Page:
When a patient has sepsis, things can go downhill fast. A life-threatening condition in which bacteria or fungi multiply in a patient’s blood — sepsis is often too fast for antibiotics to help. But that’s all about to change with the introduction of a new device — inspired by the human spleen — that may radically transform the way doctors treat sepsis.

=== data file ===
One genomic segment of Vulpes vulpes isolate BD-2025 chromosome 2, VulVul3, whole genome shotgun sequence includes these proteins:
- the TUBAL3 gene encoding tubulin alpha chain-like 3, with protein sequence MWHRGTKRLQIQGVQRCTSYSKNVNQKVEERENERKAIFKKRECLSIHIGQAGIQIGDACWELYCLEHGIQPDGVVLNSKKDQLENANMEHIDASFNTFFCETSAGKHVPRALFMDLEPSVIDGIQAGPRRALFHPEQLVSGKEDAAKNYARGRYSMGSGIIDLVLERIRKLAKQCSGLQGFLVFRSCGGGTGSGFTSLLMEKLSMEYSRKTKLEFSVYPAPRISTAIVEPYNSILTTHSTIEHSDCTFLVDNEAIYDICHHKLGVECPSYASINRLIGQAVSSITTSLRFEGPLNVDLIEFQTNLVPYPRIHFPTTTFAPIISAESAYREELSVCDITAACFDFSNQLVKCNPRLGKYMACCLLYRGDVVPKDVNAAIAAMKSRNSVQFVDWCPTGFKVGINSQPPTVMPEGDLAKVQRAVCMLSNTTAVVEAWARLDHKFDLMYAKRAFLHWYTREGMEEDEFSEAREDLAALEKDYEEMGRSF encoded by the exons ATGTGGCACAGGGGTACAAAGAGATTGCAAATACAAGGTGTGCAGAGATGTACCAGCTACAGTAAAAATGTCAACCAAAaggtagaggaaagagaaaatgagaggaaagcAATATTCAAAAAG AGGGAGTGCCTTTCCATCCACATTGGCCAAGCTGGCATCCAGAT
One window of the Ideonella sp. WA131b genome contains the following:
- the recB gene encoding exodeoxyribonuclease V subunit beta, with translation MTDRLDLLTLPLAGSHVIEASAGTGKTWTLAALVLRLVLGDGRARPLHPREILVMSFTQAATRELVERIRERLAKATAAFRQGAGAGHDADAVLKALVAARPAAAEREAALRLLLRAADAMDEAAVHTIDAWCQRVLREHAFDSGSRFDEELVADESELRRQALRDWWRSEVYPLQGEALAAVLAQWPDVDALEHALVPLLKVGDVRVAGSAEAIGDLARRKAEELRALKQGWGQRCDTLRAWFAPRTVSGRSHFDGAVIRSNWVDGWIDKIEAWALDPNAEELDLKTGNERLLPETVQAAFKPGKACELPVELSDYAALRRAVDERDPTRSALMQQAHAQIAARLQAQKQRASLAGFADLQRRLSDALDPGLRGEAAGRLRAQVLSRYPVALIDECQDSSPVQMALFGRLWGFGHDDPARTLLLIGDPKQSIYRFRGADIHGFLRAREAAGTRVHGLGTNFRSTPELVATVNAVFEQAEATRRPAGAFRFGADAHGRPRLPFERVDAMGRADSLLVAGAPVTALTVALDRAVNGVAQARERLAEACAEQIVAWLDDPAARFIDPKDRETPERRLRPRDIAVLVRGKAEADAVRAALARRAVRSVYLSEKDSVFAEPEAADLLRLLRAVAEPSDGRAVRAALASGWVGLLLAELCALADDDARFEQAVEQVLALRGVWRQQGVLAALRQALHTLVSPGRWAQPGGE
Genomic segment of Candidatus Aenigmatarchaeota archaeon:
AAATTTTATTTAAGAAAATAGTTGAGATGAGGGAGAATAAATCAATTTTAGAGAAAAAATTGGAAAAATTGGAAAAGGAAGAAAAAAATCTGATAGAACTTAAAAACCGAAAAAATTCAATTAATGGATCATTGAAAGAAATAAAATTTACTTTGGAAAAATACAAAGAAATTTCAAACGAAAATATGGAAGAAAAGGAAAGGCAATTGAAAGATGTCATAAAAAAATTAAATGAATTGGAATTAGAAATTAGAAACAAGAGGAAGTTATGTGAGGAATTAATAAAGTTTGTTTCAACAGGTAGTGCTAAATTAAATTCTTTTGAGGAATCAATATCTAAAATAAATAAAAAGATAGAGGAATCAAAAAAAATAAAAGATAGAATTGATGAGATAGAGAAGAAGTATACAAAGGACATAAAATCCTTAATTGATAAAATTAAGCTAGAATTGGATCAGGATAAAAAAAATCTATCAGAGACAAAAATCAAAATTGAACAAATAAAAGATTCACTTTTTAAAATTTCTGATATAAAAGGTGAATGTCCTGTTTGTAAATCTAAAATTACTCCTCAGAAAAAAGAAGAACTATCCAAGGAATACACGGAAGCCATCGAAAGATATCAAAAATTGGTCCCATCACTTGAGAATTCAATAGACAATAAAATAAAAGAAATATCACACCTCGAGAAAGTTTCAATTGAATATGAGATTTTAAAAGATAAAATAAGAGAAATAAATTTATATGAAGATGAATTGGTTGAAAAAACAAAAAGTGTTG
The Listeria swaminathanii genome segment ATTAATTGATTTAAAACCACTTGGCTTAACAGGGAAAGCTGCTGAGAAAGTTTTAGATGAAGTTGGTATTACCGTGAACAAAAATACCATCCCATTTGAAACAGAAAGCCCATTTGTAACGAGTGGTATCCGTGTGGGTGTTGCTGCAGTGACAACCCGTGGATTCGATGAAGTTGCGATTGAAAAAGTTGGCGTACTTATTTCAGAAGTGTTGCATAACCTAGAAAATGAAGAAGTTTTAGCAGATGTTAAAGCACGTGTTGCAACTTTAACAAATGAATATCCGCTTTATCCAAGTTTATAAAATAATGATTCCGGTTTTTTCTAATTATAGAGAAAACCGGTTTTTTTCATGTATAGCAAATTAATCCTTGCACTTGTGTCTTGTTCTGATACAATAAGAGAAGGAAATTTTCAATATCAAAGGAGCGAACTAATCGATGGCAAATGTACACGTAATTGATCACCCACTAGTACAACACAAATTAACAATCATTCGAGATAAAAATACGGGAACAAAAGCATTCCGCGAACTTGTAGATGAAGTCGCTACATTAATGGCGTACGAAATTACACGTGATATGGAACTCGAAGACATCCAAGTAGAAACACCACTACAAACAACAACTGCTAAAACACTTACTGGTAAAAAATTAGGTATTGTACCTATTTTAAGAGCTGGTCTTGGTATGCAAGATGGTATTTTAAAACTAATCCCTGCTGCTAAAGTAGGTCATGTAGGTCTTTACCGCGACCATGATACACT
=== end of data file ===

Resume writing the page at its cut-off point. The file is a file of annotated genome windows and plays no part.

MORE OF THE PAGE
“Even with the best current treatments, sepsis patients are dying in intensive care units at least 30 percent of the time,” said Mike Super, Ph.D. “We need a new approach.”
To put things into perspective sepsis kills at least eight million people worldwide each year and it’s the leading cause of hospital deaths.